Phoenix City Council Looks For Options In Flight Path Dispute
The Federal Aviation Administration refused to change new flight paths that have caused noise disruptions in central Phoenix, despite several months of meetings with city officials.
The FAA said the city is responsible with dealing with the noise. Chad Makovsky with Sky Harbor Airport said Phoenix planned around the old flight paths.
“The city has spent decades in planning and investing and appropriate land uses for our community to ensure compatible development around previous flight paths," Makovsky said. "We categorically disagree to move a highway in the sky with no public input and then suggest the city is responsible for cleaning up the mess that’s left behind.”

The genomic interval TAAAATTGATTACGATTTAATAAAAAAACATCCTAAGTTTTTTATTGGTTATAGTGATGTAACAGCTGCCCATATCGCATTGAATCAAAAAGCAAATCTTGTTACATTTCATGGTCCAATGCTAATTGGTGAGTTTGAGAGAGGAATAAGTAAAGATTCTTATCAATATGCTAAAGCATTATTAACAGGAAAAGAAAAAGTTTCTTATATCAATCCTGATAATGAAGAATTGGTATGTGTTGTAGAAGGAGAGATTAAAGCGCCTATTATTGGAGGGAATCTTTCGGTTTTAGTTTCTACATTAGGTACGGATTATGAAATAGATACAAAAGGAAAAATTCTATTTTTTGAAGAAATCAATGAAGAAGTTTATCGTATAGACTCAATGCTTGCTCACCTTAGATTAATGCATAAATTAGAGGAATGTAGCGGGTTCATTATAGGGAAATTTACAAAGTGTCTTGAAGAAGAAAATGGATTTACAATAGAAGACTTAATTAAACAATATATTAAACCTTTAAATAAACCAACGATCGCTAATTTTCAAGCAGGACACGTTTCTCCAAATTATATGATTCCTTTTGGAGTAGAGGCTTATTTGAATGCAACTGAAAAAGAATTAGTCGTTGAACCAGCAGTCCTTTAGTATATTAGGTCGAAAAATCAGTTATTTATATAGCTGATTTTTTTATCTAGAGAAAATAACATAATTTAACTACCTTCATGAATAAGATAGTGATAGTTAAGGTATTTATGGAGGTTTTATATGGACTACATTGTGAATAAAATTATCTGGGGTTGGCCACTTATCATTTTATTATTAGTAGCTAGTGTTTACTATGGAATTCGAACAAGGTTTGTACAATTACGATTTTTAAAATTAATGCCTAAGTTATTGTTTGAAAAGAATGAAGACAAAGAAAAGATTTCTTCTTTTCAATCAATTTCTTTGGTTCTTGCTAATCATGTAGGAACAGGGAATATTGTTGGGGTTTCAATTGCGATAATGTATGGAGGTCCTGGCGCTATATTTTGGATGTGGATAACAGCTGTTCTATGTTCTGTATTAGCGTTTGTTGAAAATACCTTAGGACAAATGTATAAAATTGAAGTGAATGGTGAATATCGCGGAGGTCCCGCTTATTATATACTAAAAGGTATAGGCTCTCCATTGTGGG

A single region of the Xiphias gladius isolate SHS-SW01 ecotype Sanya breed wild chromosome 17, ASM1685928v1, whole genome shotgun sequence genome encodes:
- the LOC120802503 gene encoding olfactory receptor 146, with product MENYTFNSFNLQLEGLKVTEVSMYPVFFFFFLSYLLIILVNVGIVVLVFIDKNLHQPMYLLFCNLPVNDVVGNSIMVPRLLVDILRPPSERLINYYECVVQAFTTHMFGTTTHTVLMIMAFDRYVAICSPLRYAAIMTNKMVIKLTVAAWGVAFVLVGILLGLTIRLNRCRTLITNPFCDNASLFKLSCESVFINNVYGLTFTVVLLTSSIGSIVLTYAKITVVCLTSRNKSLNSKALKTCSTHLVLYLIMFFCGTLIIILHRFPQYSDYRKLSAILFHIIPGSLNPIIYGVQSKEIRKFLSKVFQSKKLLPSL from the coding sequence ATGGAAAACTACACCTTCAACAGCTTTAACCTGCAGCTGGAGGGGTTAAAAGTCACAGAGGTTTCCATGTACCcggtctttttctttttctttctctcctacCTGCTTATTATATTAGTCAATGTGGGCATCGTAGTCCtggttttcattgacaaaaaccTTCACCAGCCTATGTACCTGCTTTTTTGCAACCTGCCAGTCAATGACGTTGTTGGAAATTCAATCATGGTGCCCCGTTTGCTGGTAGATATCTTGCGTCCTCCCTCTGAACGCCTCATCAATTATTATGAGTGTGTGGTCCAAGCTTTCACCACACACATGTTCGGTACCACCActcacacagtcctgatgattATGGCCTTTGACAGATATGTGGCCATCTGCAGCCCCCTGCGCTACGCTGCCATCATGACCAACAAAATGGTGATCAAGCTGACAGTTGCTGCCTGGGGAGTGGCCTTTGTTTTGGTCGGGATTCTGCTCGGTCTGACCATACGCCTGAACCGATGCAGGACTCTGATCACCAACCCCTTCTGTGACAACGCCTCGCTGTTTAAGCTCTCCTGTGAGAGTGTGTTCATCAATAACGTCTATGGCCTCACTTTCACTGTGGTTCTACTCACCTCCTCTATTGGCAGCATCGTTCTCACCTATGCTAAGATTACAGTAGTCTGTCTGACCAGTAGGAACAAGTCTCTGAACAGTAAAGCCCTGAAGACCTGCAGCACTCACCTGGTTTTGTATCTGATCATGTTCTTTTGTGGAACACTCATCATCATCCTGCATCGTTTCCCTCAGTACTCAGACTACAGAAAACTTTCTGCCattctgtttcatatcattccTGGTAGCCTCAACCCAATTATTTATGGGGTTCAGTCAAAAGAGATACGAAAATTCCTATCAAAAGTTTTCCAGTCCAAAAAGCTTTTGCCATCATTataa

The FAA rejected 11 of the 14 alternative routes city representatives proposed. The agency also said it won’t entertain flight path adjustments just to mitigate noise. Changes would need to have other benefits such as safety and efficiency.
Former Congressman Ed Pastor was part of the working group that tried to find solutions the FAA. He said the agency was limited in what it could suggest.
“FAA leadership gave the charge to the working group that they were limited to working with alternatives that did not require a new federal action," Pastor said.
Pastor said that means the group didn’t have the authorization to significantly alter flight paths.
The City Council is still requesting the FAA revert to previous flight paths with new technology to accomplish safety and efficiency goals. The city hasn’t yet decided if it will sue the agency.
- Flight arrivals to the west of Phoenix Sky Harbor Airport prior to Sept. 18, 2015. (Blue indicates new flight path.)
(Photo courtesy of Phoenix)
- Flight departures to the west of Phoenix Sky Harbor Airport prior to Sept. 18, 2015. (Blue indicates new flight path.)
(Photo courtesy Phoenix)